Global Risks Report
- January 18, 2019
- Posted by: InsightsIAS
- Category: INSIGHTS
- Important International institutions, agencies and fora, their structure, mandate.
- Development, Bio diversity, Environment, Security and Disaster Management.
Global Risks Report
What to study?
- For Prelims: Highlights and key facts on the report, risks highlighted by the report.
- For Mains: Concerns and challenges exposed by the report, need for tactical measures and significance of multi- stakeholder approach.
Context: The Global Risks Report 2019 has been released by the World Economic Forum (WEF).
Global Risks Report and its significance:
- Based on the work of the Global Risk Network, the report describes changes occurring in the global risks landscape from year to year and identifies global catastrophic risks.
- The report explores the interconnectedness of risks, and is intended to raise awareness about the need for a multi-stakeholder approach to the mitigation of global risk.
Top 10 risks by likelihood as per the latest report:
- Extreme weather events.
- Failure of climate change mitigation and adaption.
- Major natural disasters.
- Massive incident of data fraud/theft.
- Large scale cyberattacks.
- Man-made environmental damage and disasters.
- Large-scale involuntary migration.
- Major biodiversity loss and ecosystem collapse.
- Water crises.
- Asset bubbles in a major economy.
Analysis of the report and key takeaways:
Environmental risks dominate the global risks landscape in terms of impact and likelihood for the third year in a row. This includes extreme weather events and failure of climate mitigation and adaptation. Only 12 years left to stay beneath 1.5C. However, there is a lack of political will to set more stretching targets to cut emissions. The report finds that business leaders are more concerned about climate in the long term. This disconnect will need to be tackled.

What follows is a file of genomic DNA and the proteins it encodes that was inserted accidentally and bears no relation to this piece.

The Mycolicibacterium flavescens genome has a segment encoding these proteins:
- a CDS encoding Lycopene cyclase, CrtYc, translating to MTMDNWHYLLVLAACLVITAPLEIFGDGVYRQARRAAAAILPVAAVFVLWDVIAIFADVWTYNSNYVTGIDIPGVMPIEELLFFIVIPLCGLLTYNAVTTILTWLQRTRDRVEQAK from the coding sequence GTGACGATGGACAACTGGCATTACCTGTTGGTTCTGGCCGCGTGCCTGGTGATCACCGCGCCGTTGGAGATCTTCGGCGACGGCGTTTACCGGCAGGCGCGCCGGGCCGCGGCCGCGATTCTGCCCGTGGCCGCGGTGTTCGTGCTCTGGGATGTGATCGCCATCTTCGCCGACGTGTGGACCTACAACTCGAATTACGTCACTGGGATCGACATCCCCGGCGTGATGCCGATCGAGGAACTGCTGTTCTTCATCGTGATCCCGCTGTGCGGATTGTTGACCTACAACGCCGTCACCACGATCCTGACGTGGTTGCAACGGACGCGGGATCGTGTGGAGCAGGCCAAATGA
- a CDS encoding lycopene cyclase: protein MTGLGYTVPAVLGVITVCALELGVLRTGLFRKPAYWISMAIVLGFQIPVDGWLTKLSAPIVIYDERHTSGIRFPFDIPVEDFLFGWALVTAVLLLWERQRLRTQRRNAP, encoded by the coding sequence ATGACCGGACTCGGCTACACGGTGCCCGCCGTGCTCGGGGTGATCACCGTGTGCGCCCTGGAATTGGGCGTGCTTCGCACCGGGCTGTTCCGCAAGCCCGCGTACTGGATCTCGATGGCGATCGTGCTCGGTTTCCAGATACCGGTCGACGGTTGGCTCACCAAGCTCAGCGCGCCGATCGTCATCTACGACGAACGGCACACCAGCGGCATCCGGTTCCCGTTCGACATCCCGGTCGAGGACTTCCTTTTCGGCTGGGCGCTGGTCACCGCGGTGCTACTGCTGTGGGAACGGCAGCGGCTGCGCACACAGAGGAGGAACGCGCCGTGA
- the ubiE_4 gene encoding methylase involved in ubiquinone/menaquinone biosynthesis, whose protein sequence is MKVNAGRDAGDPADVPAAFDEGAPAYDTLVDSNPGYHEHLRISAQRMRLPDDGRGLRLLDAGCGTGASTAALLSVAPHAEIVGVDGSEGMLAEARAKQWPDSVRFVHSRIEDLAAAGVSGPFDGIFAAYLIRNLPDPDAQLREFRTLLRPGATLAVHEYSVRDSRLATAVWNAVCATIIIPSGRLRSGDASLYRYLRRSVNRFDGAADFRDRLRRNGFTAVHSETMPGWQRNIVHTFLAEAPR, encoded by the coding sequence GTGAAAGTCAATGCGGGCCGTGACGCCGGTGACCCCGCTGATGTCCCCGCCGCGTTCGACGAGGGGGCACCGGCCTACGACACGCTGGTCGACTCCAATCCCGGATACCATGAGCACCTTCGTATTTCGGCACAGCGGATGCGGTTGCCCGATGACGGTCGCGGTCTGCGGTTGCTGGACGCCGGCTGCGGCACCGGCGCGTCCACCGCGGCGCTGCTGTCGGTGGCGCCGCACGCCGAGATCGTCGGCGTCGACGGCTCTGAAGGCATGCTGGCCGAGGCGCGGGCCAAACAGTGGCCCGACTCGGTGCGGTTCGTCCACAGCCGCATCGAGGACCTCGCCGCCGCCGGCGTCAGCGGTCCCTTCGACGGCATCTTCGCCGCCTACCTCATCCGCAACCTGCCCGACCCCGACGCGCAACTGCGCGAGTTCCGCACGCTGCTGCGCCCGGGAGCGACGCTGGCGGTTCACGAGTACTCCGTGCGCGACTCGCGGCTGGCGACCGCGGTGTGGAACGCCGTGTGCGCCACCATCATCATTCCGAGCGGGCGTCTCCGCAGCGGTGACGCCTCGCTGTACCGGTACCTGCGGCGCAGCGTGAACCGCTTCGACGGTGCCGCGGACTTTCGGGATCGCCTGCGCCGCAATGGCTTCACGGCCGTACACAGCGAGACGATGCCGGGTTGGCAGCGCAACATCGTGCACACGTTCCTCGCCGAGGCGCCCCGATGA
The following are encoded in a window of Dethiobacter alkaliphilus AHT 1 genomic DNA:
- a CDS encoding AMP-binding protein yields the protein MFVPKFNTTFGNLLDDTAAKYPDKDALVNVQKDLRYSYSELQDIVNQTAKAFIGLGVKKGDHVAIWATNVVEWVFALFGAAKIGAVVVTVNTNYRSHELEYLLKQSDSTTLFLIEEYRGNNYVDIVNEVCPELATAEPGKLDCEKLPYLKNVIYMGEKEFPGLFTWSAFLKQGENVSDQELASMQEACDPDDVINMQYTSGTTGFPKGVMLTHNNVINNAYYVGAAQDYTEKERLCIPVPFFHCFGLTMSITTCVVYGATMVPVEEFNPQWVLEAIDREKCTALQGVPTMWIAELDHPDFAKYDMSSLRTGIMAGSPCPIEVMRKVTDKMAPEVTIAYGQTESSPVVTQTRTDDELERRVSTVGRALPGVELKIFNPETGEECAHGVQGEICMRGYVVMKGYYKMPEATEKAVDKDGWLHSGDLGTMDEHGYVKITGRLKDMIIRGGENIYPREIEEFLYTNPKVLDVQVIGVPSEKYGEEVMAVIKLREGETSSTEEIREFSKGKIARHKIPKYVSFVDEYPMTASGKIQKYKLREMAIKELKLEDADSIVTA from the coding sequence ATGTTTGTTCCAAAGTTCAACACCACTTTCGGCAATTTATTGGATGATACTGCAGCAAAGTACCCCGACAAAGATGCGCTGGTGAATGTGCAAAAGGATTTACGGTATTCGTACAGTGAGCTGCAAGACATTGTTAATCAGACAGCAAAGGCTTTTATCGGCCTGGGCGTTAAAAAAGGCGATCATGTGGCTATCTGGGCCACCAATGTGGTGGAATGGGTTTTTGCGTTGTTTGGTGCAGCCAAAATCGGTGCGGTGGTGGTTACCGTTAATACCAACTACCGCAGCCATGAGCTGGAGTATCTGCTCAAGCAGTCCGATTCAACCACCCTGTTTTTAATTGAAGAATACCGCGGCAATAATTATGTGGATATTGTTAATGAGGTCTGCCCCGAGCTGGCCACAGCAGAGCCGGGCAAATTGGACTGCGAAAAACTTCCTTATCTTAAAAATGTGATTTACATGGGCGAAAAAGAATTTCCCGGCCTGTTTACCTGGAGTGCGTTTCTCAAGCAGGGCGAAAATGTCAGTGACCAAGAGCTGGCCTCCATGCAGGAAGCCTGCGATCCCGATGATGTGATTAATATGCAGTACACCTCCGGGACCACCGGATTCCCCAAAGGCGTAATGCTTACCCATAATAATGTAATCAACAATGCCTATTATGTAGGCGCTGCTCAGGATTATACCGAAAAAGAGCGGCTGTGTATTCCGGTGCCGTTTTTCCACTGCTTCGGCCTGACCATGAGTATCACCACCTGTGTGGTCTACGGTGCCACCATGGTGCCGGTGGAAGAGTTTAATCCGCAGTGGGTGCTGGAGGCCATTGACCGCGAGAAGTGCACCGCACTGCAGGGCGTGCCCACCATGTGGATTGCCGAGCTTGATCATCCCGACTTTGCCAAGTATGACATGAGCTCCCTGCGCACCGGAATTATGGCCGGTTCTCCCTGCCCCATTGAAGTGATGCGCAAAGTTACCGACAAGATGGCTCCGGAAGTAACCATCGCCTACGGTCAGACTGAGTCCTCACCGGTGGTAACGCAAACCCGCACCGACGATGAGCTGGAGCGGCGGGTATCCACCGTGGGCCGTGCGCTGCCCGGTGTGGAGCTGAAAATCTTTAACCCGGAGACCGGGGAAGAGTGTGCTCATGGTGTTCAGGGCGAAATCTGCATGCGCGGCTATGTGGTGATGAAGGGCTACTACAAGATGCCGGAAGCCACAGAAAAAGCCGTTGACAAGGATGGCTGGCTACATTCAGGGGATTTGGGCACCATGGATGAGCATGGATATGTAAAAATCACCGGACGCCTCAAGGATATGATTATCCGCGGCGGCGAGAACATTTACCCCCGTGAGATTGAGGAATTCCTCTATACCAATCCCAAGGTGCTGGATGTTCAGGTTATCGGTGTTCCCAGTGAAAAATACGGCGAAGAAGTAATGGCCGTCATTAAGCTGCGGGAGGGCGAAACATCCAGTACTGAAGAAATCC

Global risks are intensifying, but our capacity to respond to them is declining. Power is moving towards more nationalist, authoritarian states and they are becoming more inwards-looking. With greater geopolitical friction, our ability to cooperate to solve challenges such as cyber risks and climate change has become more challenging.
Geopolitics and geo-economic factors, such as uncertainty and nationalism are fuelling risks. Innovation is also outpacing our ability to manage it and there are growing concerns around technology misuse.
Shorter-term fears are around geopolitical and cyber threats. For top business leaders, cyber risk concern is rising globally and is the highest ranked threat. Other concerns also exist including fiscal crises, unemployment, energy price shocks, national governance failure, interstate conflict and natural disasters.
There is a significant financing gap (US$18 trillion) in infrastructure capital – with only US$79 trillion currently planned between now and 2040. This means 20% more financing is needed than we are putting in today. Furthermore, infrastructure needs to be resilient to extreme weather events. Business, with its reliance on public sector infrastructure, will be impacted and need to work with government on solutions.
Sources: the hindu.
Mains Question: Time is running out to keep global warming below 1.5°C since pre-industrial era levels. Do you agree? Discuss.